Today is 26 January. It’s a day of formal ceremonies and concerts; festivities and fireworks; citizenship oaths and wattle seedlings; parades and parties; lamb on the barbie—and even WA is invited! Workplaces will be closed, pubs will be full, and our favourite swimming hole will be a sea of flags printed on towels, bikinis and stubbie holders, as people celebrate the construct we call Australia. Continue reading “Slow reading: The prophet Amos and 26 January”
Sanctuary’s taking a summer break. This month, many of us are on leave and outside every day, so here’s a little something from the archives on prayerfully considering creation: a practice some call ‘sensio divina’.
‘Do I not fill the earth?’ says God (Jer. 23:24b).
Our ancestor Jacob woke from his sleep and said, ‘Surely God is in this place, and I didn’t know it!’ (Gen. 28:16). Like Jacob, people have sensed God’s presence in creation for millennia, and perhaps this is why Jesus so often prayed outdoors. What follows is a simple grounding exercise to help you observe God’s presence in the place where you are. Move through the steps in order, or float between them: they are just a tool. And remember, like all spiritual exercises, it gets easier with practice. Continue reading “Consider creation”
A few weeks ago, after a hot afternoon gardening, I turned on the sprinkler then collapsed in the shade. Within minutes six New Holland honeyeaters came to drink and bathe. They flitted in and out between the sprinkler spray and the Tree everlasting we planted just over a year ago, and which is now thriving. I considered that these birds neither strive nor toil, yet all their needs are being met, right down to the punk feather haircut which always makes me grin. Continue reading “Slow reading: Consider the birds”
I don’t know about you, but I find Christmas a hard time to handle. Every year, I am confronted by the clash between fantasy and reality: the fantasy, in which the community of faith gathers to hear the story and celebrate, and the reality, where most people will be away, attending family functions in other places. The fantasy, where I am surrounded by a big family and am nurtured by older women, and the reality, in which I have a tiny family, and have been the oldest woman for nearly two decades. The fantasy, that in lieu of a big family I could invite a host of “widows and orphans” to the table, and the reality, that my children want a closed table on this one special day. Continue reading “A hard time to handle”
Today we marked an early All Saints/All Souls, giving thanks for those who have gone before us, sharing stories about them, and naming some losses almost too painful to bear – including miscarried and stillborn children.
Loving God, we bring to you those
truly unacclaimed by earthly powers,
yet whose lives have indeed hallowed ours:
those who died in the womb;
those who died during birth. Continue reading “A prayer for miscarried and stillborn children”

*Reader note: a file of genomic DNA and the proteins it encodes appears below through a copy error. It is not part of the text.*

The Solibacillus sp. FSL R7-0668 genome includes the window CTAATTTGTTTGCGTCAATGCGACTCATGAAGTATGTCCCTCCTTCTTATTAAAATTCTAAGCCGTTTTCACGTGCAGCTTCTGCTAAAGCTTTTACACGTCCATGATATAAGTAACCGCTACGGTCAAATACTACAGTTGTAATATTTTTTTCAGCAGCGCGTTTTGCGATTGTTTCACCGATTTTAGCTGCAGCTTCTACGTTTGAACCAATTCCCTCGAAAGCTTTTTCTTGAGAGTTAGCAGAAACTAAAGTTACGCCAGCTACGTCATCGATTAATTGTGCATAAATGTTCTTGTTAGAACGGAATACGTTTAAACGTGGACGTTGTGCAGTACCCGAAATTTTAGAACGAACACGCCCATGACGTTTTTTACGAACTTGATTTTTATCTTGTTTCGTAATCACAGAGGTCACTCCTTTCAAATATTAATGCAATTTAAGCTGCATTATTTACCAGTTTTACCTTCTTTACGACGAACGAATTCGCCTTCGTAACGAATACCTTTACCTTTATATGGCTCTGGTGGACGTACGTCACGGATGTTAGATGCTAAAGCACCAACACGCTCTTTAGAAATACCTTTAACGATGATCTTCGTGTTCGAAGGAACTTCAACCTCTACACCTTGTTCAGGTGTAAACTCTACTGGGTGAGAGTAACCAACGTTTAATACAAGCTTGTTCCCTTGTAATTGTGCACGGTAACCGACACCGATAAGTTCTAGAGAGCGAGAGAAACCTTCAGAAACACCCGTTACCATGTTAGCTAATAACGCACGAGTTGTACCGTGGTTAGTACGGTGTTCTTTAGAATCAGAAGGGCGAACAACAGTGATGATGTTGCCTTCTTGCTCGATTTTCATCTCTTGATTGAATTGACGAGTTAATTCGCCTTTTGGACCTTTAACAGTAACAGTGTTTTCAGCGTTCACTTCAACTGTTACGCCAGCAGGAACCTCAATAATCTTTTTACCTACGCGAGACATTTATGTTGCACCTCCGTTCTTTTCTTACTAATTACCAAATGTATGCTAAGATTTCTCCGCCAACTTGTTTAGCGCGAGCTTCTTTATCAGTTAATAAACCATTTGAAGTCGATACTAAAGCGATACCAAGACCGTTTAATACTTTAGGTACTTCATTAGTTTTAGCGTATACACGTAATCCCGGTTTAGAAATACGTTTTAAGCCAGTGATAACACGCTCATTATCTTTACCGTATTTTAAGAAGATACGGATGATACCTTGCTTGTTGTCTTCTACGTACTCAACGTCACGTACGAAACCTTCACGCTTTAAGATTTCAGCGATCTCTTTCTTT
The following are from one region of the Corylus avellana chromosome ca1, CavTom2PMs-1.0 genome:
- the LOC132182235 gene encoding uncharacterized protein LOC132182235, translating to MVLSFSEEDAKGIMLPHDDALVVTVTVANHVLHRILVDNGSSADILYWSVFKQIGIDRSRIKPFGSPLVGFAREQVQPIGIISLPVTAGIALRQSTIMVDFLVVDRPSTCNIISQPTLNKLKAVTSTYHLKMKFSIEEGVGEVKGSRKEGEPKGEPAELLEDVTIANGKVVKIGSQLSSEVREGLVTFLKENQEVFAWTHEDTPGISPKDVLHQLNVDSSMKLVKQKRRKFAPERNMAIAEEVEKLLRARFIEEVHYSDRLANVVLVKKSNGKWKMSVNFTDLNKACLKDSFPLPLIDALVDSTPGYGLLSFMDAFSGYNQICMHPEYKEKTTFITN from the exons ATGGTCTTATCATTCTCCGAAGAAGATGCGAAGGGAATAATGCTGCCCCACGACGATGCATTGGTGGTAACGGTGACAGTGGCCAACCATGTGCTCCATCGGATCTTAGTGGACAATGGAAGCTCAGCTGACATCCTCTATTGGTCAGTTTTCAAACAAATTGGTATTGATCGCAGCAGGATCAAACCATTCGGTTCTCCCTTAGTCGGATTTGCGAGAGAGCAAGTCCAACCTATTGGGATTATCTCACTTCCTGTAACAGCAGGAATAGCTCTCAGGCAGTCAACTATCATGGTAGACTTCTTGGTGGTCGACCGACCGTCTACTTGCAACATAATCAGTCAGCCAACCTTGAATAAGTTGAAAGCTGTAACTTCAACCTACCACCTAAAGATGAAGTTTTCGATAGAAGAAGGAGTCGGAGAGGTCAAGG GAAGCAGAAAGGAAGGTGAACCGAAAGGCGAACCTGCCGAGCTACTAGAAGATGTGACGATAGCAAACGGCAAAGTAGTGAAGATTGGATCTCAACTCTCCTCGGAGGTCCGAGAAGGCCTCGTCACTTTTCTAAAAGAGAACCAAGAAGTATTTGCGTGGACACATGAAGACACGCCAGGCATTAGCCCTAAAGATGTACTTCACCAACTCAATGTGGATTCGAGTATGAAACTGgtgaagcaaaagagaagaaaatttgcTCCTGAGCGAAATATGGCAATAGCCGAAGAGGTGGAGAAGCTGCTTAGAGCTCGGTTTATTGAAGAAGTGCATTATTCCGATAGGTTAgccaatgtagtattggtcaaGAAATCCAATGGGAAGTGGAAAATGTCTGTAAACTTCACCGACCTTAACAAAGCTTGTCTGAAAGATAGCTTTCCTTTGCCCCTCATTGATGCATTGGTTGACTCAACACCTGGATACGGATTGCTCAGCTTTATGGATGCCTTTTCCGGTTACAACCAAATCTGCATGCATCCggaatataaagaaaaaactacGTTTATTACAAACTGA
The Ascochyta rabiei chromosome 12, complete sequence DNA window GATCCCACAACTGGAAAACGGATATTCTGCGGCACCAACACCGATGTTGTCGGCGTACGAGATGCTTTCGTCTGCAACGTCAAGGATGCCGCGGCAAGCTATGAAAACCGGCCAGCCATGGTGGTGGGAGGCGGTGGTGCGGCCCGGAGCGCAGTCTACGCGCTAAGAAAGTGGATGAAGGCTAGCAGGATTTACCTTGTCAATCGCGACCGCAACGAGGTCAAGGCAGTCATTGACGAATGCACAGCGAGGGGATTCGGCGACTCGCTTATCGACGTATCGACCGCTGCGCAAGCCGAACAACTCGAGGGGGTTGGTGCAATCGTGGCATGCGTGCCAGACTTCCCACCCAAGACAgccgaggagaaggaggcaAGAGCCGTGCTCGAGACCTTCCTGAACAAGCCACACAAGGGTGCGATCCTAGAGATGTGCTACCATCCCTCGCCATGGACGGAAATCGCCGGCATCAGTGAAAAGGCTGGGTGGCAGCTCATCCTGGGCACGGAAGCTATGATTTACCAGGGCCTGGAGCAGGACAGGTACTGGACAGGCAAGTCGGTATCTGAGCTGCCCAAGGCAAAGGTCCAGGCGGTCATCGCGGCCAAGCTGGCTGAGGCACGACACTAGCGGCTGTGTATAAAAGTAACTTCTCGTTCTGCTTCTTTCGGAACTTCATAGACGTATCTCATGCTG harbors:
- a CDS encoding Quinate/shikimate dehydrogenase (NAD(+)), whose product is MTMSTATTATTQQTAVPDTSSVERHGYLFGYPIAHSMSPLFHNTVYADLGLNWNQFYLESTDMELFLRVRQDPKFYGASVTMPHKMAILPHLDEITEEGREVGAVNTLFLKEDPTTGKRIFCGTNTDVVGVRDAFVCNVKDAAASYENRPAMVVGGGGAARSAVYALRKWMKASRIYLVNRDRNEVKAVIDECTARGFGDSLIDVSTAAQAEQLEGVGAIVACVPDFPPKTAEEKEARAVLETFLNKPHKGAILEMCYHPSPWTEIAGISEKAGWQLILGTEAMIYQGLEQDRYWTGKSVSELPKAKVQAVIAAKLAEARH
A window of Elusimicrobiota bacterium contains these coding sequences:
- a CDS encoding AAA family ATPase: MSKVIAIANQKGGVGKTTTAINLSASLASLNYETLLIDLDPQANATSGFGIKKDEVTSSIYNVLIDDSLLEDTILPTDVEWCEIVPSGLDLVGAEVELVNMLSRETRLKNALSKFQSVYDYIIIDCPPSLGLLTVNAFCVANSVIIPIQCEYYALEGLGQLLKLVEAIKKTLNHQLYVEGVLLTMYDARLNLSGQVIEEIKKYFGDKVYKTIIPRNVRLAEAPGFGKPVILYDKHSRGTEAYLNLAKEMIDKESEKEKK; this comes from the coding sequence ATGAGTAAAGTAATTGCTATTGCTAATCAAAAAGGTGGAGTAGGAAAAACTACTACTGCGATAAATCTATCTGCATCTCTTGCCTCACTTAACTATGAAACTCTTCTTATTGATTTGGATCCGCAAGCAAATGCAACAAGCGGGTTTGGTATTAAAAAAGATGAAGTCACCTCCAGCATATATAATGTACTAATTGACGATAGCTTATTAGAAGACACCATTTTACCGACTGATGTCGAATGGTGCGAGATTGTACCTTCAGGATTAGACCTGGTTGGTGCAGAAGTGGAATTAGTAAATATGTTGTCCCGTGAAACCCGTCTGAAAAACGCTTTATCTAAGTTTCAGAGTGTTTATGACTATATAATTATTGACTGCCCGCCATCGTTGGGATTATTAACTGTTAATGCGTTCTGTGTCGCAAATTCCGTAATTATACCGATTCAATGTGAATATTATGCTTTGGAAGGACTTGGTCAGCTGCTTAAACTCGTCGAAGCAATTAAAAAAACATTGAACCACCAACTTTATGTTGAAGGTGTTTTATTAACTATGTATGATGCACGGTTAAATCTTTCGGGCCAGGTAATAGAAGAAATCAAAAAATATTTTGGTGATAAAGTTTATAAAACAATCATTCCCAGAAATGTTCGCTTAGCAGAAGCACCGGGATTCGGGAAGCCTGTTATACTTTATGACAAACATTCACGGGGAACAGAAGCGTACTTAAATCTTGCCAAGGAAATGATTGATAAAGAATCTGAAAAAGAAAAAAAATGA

Fido and Felix, you were created by God,
and you are loved by God.
May you and your humans care for each other,
learn from each other,
experience joy and companionship together,
and be a witness to shalom in this world.
In the name of God, the creator of life,
and of Jesus, the word of life,
and of the Spirit, the breath of life: Amen. Continue reading “A word from Meister Eckhart, and a blessing”
Esther shows that when insecure fools are in charge, even the most disempowered person may trigger a radical policy reversal. (Listen.)
Esther is not a love story; it’s a story about powerful men. Esther is not a love story; it’s a story of faithfulness and courage. Esther is not a love story; it’s a story about the hiddenness of God. And yet ‘love story’, even ‘beauty pageant’, is the interpretation of Esther that many of us were taught. So today, we’re going to blow that reading out of the water: then we’ll look more closely at what it’s really about. Continue reading “Esther, empire and the hiddenness of God”
When we moved from inner city Melbourne to regional Victoria, we really noticed the absence of insects. Our garden in Brunswick was dancing with butterflies most of the year, and every shovelful of dirt brought up a mass of worms. Here, there are almost no butterflies and worms are a scarcity. So I’ve planted butterfly-attractors and caterpillar foods, and slowly improved the soil: and I am gradually seeing life return. Still, the absence is striking. Continue reading “Slow reading: Consider the insects”
According to Jeremiah 12, injustice leads to land degradation and species loss. In an era of anthropogenic climate change, these words have new resonance and show us how to lament. (Listen.)
How long, O Lord, will the land mourn? How long will degraded topsoil blow away and riverbeds crack for lack of water? How many millions of frogs must die? How many fish? How many bees? How long will the evangelical industrial complex wield your name like a weapon, while passing laws and investing in industries which destroy ecosystems? How many bushfires, how many floods? How many environmental defenders must be murdered? Where is your justice, O Lord? How long must we wait? Continue reading “In a climate emergency, Jeremiah shows us how to lament”
On Tuesday evening, some of us gathered for a time of guided prayer and silent listening to what God might be saying to us about climate. We are deeply concerned; yet we do not want to run around frantically doing a hundred futile things, nor do we want to be so overwhelmed that we bury our heads in the sand and do nothing. There many things which are good to do, but we must discern what is good for us to do: and we can only discern that when we are grounded in prayer. Therefore, we prayed, and between now and our next meeting on 5th October, we ask you to continue to pray daily, laying before God the issue of climate and asking God to reveal what God would have us do. Continue reading “Listening for God in creation”